Friday, 30 April 2010

Joshua Bell/Sam Haywood, 29 April 2010

Wigmore Hall

Mozart – Violin Sonata in B-flat major, KV 454
Beethoven – Violin Sonata no.7 in C minor, op.30 no.2
Ravel – Violin Sonata in G major
Tchaikovsky – ‘Méditation’ from Souvenir d’un lieu cher, op.42
Sarasate – Introduction and Tarantella, op.43

Joshua Bell (violin)
Sam Haywood (piano)

The programme above, with Mozart and Beethoven sonatas in the first part and the other pieces in the second, looked odd on paper and proved so in practice. Performances were split accordingly, with distinctly unimpressive Classical works followed by a much improved second group following the interval.

The Mozart sonata, KV 454, opened promisingly, with a properly expansive Largo introduction. Joshua Bell applied nice touches of portamento and generally phrased well. Thereafter – and this set the pattern for the rest of the sonata – the tempo was simply too fast; Mozart reacts poorly to being hurried. Sam Haywood’s rendition of the piano part had its moments of passion, but there was too much Meissen china. Likewise, Bell had some fine moments, not least some beautiful playing on the G string, but the whole was less than the sum of its parts. The slow movement was more song than aria, its piano part strikingly matter of fact, nowhere more so than in the startling prosaic broken chords; what magic should be here. Greater pathos emerged with the turn to the minor mode, but it was not fully integrated. I am not sure I have ever heard so fast an Allegretto as the finale; it sounded more akin to an Allegro – at least. Where the conclusion to this movement should astonish in the diminution of note values, so fast a tempo pre-empted surprise. It was not just a matter of tempo; there was an impetuous, even showy aggression that sounded quite out of place in Mozart. As Stravinsky once commented on a typically hard-driven Solti performance, ‘Mozart is poorer than that’. By which, of course, he meant that Mozart is richer than that.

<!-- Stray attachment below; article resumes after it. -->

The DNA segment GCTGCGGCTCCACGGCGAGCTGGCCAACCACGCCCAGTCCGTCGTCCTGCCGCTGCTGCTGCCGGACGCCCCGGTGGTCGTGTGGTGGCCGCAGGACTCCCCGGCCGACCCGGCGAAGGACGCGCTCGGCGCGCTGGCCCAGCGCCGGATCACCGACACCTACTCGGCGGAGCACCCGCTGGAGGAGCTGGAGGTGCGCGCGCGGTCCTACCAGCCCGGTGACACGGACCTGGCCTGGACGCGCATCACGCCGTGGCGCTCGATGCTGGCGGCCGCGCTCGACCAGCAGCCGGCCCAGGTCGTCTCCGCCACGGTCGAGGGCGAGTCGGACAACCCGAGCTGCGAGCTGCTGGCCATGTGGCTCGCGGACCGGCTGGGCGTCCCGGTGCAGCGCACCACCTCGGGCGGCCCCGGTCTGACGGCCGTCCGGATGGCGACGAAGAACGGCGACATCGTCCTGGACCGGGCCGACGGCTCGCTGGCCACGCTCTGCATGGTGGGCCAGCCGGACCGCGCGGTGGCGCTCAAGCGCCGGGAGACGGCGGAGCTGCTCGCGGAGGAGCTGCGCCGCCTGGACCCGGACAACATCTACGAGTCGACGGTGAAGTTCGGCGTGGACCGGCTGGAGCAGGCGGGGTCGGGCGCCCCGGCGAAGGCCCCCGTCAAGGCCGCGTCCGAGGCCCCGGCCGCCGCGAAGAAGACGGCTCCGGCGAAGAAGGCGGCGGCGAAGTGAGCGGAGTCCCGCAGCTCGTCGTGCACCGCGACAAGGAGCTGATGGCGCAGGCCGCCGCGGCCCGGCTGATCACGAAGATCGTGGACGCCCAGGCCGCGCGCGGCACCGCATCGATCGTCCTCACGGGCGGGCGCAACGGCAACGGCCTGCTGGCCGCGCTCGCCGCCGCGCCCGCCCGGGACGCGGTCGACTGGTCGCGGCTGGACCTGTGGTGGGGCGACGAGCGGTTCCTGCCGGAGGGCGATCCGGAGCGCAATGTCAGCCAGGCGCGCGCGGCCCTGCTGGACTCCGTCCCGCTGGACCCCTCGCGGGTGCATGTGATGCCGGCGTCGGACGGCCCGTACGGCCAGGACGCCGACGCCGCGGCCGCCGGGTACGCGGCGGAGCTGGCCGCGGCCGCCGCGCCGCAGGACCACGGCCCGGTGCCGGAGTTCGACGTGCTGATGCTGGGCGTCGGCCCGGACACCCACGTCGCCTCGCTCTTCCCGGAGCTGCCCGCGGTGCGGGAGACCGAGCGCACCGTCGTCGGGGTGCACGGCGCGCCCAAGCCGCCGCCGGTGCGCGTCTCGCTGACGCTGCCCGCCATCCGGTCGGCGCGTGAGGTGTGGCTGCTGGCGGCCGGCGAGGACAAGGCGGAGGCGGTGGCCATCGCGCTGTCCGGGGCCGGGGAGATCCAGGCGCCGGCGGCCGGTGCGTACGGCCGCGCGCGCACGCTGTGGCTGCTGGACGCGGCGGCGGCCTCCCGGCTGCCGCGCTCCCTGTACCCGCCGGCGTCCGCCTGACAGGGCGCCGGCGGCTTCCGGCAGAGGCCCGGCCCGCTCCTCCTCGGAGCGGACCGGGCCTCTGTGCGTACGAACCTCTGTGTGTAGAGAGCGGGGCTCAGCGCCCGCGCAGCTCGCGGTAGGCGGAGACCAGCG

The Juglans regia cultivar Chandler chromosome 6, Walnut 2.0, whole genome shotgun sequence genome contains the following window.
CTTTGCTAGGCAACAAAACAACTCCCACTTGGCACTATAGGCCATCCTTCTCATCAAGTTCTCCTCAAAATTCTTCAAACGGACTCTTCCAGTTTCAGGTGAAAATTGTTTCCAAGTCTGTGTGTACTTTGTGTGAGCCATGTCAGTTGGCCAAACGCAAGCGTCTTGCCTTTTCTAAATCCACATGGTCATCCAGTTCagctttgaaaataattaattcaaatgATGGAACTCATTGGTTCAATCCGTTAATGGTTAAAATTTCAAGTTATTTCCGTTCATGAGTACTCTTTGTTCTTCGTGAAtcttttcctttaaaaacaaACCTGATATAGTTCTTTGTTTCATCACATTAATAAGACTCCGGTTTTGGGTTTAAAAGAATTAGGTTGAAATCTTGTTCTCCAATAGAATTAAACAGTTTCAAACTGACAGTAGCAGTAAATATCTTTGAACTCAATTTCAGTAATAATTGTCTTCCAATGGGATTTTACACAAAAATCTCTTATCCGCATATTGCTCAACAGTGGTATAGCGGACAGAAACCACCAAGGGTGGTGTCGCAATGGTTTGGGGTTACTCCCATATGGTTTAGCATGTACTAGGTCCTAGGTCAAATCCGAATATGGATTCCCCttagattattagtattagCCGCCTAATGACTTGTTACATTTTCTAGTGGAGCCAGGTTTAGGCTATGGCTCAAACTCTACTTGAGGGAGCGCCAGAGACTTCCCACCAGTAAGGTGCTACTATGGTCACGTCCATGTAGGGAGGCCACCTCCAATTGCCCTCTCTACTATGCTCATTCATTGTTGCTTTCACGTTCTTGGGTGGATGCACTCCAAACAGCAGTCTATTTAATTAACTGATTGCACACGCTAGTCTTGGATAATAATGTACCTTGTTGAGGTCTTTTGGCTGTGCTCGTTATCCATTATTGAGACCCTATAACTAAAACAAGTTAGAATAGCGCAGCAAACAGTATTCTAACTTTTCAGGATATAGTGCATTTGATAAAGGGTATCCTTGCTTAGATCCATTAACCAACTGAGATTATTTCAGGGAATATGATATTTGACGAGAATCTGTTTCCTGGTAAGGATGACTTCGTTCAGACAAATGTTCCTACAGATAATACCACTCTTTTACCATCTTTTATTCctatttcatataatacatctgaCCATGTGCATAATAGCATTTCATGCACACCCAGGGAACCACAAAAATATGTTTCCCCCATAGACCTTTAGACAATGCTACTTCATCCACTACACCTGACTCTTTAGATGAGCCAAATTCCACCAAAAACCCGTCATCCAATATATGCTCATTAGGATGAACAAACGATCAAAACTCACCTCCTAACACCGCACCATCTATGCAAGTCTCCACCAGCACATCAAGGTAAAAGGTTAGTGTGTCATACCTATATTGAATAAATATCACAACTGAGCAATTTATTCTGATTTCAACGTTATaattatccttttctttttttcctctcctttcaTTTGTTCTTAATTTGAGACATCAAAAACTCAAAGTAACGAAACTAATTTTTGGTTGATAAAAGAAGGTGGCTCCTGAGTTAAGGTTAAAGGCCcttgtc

The Beethoven sonata likewise opened promisingly, with a sense of ebb and flow. It quickly became clear, however, that Beethovenian cragginess would be conspicuous by its absence, the performance veering between Romantic-virtuosic show and pseudo-eighteenth-century preciousness. In the slow movement, Haywood’s piano opening utterly lacked the requisite noble simplicity. Phrases were fussily broken up and the tempo was once again too fast, extraordinarily so for a movement marked Adagio cantabile: this sounded like an Andante – at least. The Beethovenian sublime was nowhere to be heard. Playful and aggressive, the scherzo marked a noteworthy improvement, though it was rather late in the day and arguably overdone. The finale proved excessively, externally ‘passionate’, leaving little room for structural backbone. As with much of the sonata, it never sounded like Beethoven.

Ravel celebratedly disdained interpretation in favour of performance, at least in terms of his music. A pose? Perhaps, but he certainly permits less license, seemingly benefiting this duo, who instantly sounded more at home in Ravel’s G major violin sonata. Bell’s tone was straightforwardly gorgeous, and, more to the point, appropriate to the work. The modal piano passages sounded midway between the Middle Ages and the jazz age – which is to say, they sounded Ravelian. Perhaps the performance was a bit smooth at times, but it marked a great improvement. The slow movement was more bluesy, less Romantic than is often the case: nothing wrong with that. There was aggression too, some of the violin part sounding startlingly, revealingly close to Bartók, for the music, thank goodness, was never sentimentalised. The finale brought a similar kinship to the G major Piano Concerto and furthered that tension, as opposed to collaboration, between piano and violin: a hallmark of the sonata as a whole.

Tchaikovsky’s Méditation sounded, at its best, like a missing aria from Eugene Onegin, though there were strange moments of disconnection between violin and piano: perhaps a hangover from the Ravel? Bell took the opportunity nevertheless to lavish his rich tone, upon the music, greatly to its benefit. As for Sarasate’s Introduction and Tarantella, the piece does not amount to anything much, but nor does it outstay its welcome. Bell despatched it as to the manor born. Every difficulty thrown at him he turned into an opportunity, evincing a true stylistic affinity lacking in the first ‘half’ of the programme. In a nod to this year’s Chopin anniversary, the players gave an encore arrangement of the C-sharp minor Nocturne. On this evidence, the music gains nothing and loses a great deal from such arrangement, but Bell gave his admirers further opportunity to swoon.

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